6. I’ve gained some perspective. About 5 years ago I had a bit of an existential crisis with regards to academia. A lot of my friends and colleagues who were smarter than me were struggling to get jobs and/or leaving academia for all kinds of reasons. Academia itself felt like a toxic environment, rife with competitiveness, territoriality, a culture of overwork, poor mental health, and constant pressure to publish more, get grants etc. None of this has changed sadly, but I realised I needed to get some perspective about the situation. A big issue for me is that work (and before that school) has always been where I get my sense of self esteem and purpose. If I’m doing badly at work I feel like a bad and worthless person, even when many things are out of my control (e.g. grants, papers). This is obviously really unhealthy, but I know a lot of academics who feel the same way.

What changed? Well first it’s hard to take a step back when you’re working 24/7. I’ve made a concerted effort to stop working at evenings and weekends except where necessary. I’ve started valuing my work-life balance as a single person in the same way as my friends with kids value theirs. I have non-academic friends. I have hobbies. I volunteer. I exercise. I watch Netflix and read novels. I take proper holidays and turn off my email.

Second, I noticed that as academics, even when with non-academic friends, we tend to turn to work for conversation. For example, ask an academic what they’ve been up to recently and they’ll tell you about their most recent research project. It’s good to be excited by your research, but it’s not all we are as people. When someone asks how I am, or what I’ve been up to, I try and include non-work things too.

Third, I make decisions about what to do based on whether I enjoy it or think it’s important, not necessarily because I think it’ll be good for my career. So yes I teach more than I need to in a purely research position, but I enjoy it and think it’s important. Equally my involvement with diversity work takes time away from writing papers but it gives me more satisfaction than any paper will. Of course a balance needs to be achieved and I’m privileged to be able to make these kinds of decisions because I have a permanent job.

Finally, I have a back up plan. In the past it sometimes all felt like “too much” because if I didn’t get that job/fellowship/grant what would I do? Who would I be without my science? Finding perspective means I know I still have plenty in my life I love and enjoy outside of work. And if I did have to leave for some reason I could do plenty of other things.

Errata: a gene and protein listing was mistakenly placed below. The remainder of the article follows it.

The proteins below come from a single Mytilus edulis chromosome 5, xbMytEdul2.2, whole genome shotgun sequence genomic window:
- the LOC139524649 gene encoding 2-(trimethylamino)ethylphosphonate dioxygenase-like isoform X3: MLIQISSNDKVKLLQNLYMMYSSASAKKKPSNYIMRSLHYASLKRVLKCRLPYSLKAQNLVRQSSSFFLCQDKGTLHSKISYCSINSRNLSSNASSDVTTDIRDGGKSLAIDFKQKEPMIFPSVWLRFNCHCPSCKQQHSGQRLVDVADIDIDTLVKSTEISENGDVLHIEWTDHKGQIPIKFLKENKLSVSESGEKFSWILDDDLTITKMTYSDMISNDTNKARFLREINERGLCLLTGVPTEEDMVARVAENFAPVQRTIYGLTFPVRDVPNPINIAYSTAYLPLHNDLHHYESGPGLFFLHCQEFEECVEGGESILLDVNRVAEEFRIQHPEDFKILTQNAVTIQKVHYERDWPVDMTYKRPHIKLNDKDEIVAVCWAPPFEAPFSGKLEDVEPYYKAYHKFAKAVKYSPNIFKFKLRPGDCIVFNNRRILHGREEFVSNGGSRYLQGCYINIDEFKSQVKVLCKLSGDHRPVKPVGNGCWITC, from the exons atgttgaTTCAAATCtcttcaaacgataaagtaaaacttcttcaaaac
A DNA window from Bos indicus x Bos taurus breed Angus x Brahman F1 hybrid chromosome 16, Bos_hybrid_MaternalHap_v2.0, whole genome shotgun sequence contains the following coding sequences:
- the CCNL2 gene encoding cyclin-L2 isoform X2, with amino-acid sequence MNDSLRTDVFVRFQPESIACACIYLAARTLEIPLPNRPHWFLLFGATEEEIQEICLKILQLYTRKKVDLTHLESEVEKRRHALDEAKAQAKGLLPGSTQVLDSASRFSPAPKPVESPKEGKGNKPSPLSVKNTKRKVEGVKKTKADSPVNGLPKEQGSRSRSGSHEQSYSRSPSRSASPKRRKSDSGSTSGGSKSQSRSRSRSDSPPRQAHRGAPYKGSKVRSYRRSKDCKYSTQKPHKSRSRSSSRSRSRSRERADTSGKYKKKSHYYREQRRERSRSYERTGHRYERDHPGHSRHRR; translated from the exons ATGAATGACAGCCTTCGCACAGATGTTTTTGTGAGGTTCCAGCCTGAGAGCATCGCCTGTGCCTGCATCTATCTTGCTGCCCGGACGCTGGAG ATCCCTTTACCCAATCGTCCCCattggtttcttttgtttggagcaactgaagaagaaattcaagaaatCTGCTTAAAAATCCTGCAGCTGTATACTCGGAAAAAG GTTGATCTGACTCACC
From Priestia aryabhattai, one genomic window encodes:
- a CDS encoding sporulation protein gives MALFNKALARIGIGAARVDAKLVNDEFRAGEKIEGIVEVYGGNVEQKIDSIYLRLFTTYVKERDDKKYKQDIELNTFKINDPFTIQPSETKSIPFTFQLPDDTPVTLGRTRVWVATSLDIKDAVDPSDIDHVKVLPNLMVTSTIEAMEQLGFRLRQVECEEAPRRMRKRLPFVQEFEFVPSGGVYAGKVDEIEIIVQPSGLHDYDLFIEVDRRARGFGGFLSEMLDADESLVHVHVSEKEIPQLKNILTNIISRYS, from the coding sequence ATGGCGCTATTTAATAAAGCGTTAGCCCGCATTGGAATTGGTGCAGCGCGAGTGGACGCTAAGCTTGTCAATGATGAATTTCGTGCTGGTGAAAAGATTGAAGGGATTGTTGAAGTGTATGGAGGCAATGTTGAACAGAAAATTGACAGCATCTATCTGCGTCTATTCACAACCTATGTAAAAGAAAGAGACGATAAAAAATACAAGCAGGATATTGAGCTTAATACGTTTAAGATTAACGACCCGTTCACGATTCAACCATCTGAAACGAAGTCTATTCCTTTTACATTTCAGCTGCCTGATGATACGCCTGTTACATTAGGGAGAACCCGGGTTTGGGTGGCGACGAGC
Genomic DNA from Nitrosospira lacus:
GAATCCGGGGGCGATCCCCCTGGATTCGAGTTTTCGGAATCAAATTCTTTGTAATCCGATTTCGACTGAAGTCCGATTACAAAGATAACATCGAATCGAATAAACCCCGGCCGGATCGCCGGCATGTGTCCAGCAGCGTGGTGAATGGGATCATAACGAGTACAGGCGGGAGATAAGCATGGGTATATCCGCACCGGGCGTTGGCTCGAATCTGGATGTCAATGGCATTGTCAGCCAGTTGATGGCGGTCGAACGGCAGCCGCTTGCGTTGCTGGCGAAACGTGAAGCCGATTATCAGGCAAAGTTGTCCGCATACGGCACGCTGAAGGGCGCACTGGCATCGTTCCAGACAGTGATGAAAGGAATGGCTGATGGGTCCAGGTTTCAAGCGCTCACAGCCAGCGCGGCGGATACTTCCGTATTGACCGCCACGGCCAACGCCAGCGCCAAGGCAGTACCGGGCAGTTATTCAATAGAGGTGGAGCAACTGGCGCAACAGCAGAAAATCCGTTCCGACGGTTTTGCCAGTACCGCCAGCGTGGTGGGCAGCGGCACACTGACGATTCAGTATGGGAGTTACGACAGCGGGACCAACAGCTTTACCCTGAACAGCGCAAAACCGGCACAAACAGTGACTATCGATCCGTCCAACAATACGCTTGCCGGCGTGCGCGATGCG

Things I’m worse at…

  1. Reading the literature and knowing the field inside out. As a PhD student and postdoc I did a lot of reading, both in and around my subject area. I went to several journal and book clubs, and I reviewed a lot of papers. Now I’m an editor at a journal so I read a lot of papers in that area, and I see what is trending on Twitter. But otherwise I’m just hoping someone else will keep me updated! This feels horrible, and triggers imposter syndrome, but I try to convince myself it I did need to catch up with the literature in an area I totally could… (please don’t burst my bubble!). But PhD students and postdocs, when I say you know more than me I genuinely mean it!

  2. Remembering my own work. Seriously, I am terrible at this. If you ask me a question about a paper I’ve written I guarantee I’ll have to check the paper and the code before I can get back to you. There are some papers I don’t even remember writing til someone asks about them. And I don’t even have that many papers…

  3. Remembering anything I don’t write down Sorry anyone who has been burned by this, but if I don’t write it down and keep it in a sensible place I will forget. If you want to meet with me make sure I put it in my calendar or I will forget.

  4. Finishing blog posts… This has been sitting on my computer for months waiting for me to finish it with some pithy summary or words of wisdom. I think basically, the Hitchhikers’ Guide says it best: “Don’t panic!”

Written on August 3, 2019